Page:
The Boeing 717 is making a triumphant return to Los Angeles International Airport, thanks to Delta Air Lines.
If you're not obsessed with aviation, you probably don't care. But Boeing built only 156 of these aircraft between 1999 and 2006, with more than half of them going to Air Tran Airways, now part of Southwest Airlines. You may remember that Boeing merged with McDonnell Douglas in 1997, so this aircraft originally was designed as the MD-95. The MD-95 was to be a newer version of two previously popular aircraft, the DC-9 and and MD-80, which is why it may look familiar to you. Perhaps of interest to our West Coast readers, the aircraft were built by Boeing in Long Beach, California.
Anyways, Delta reached an agreement in 2012 to take 88 717s from Southwest, which no longer wanted them. They have mostly been flying for Delta on the East Coast.
But now, some of them are coming to Los Angeles. Please, try to contain your excitement.
In June, according to a discussion at airliners.net, two LAX routes will receive the 717 -- Portland, Oregon and Las Vegas. Delta's 717s have 110 seats in two classes, with a reasonably comfortable 2-3 configuration in economy class. Delta is generally using the 717 to replace regional jets, as the airplane, like regional jets, has relatively short range.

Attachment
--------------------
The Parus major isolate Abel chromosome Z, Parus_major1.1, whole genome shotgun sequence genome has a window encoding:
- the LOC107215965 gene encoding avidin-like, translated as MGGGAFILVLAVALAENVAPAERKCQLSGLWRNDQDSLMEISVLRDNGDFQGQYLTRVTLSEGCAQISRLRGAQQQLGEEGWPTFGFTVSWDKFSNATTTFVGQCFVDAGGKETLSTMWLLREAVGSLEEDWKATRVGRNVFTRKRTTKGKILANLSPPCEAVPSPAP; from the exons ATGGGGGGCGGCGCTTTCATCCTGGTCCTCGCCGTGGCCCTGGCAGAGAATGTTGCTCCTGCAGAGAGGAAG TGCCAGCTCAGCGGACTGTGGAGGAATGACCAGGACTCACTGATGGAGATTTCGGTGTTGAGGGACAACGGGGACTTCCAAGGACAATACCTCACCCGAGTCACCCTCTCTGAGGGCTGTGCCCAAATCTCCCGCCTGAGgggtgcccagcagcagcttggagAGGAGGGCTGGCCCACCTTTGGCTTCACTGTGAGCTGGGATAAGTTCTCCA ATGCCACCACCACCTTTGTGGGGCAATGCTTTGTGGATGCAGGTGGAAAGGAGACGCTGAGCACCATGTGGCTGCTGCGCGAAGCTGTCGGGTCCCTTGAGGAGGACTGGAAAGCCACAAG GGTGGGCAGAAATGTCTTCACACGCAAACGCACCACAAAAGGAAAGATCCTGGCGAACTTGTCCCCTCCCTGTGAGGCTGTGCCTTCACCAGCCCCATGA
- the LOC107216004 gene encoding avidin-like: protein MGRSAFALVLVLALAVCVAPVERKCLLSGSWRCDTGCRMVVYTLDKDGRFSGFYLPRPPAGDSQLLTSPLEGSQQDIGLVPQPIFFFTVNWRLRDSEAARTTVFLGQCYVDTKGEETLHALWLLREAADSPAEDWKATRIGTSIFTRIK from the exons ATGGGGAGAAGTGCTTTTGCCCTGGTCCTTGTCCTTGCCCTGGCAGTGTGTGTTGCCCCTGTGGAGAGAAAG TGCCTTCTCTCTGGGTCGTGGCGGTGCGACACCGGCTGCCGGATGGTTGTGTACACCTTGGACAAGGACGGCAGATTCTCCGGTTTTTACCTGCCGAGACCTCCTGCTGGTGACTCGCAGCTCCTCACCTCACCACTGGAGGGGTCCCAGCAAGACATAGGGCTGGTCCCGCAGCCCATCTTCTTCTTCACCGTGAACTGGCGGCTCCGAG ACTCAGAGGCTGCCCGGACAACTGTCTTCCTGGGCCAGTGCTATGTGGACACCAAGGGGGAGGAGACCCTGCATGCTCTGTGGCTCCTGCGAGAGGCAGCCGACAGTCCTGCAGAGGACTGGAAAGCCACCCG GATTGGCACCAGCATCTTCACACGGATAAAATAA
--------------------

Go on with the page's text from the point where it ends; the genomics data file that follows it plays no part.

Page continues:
I don't think LAX currently has any regular Boeing 717 flights, though I am sure my readers will current me if I'm wrong.
What do you think? Are you pleased to see Delta shift some 717s to Los Angeles?
Also, if you want to read something amusing, check out this 1998 Los Angeles Times story detailing TWA's order for 50 717s with 50 options. How quickly things change in the airline industry.